SC finds it interesting and indeed disturbing that a college affiliated to a university which as per its act have certain restrictions in operations once becomes a university itself will not have any restrictions which the initial affiliating university had. Frankly, I don't find this disturbing at all. If the promoters of the original university (which is typically a state government) want to free the university of those restrictions, they can do so any time through a change in the Act. That they do not wish to remove those restrictions can not be the reason for maintaining those restrictions to this newly minted deemed to be university. And this logic has been used to put deemed to be universities back into the regulatory control of AICTE, which is so sad, given the past record of AICTE in maintaining the standards of engineering education in the country. The judgment has essentially said that best quality institutions like BITS Pilani will now have to seek approvals of a poor quality institution called AICTE for many things.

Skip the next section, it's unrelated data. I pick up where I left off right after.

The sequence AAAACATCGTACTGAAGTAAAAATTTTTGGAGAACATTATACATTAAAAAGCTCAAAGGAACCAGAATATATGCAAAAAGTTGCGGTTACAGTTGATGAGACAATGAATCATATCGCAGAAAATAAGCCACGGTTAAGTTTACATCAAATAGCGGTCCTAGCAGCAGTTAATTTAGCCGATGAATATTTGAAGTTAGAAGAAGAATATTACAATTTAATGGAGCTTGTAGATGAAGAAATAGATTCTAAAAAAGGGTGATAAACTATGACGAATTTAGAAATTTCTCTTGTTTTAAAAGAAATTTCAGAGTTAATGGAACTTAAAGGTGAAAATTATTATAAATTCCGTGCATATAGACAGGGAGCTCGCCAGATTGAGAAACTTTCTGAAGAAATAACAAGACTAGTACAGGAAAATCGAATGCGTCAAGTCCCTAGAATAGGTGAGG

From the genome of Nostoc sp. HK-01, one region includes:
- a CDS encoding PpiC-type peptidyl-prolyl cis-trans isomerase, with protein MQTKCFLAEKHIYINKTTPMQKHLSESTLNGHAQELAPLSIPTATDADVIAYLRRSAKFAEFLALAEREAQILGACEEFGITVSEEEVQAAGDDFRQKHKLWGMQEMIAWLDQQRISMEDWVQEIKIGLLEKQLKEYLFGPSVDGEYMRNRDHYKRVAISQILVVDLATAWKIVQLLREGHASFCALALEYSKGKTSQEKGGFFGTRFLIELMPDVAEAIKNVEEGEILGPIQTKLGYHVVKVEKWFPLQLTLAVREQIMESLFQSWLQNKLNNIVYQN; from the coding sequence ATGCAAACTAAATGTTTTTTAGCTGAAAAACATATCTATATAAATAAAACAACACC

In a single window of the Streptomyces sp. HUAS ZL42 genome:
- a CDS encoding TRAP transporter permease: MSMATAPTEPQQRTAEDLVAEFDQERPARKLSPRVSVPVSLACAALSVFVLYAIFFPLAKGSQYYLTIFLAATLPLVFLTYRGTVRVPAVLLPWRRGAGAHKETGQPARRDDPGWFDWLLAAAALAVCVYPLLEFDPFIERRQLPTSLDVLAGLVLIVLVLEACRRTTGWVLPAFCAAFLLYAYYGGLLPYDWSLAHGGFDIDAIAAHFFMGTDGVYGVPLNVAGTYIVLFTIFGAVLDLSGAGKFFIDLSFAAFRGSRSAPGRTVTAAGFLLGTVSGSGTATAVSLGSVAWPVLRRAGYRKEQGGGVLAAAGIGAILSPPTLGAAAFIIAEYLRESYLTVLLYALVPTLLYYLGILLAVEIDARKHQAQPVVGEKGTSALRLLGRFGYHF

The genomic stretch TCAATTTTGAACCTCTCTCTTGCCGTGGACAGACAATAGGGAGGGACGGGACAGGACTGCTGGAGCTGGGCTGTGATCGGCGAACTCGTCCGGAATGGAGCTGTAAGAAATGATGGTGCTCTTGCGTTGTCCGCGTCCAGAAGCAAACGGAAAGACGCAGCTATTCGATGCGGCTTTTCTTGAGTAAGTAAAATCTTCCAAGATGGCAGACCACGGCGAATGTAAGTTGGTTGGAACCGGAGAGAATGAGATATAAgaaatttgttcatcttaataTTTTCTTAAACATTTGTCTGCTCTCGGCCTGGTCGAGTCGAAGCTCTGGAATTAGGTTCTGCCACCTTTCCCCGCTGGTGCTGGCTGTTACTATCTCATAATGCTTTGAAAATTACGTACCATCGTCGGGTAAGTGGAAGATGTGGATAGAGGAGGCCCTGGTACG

I am not at all suggesting that the distance programs offered by these four institutions were great or even acceptable. I am only suggesting that LOTS of academic programs offered by LOTS of universities, including government universities, are very poor quality. Hence reference to quality of education in a judgment is unfortunate. Either the judgment is based purely on the applicability of law, or all poor quality programs must be closed. And if the judgment is based purely on the applicability of law, there should not be any reference to extraneous issues like quality. References to quality give an indication that judgment was influenced by concern for quality and a strict interpretation of law may or may not have happened.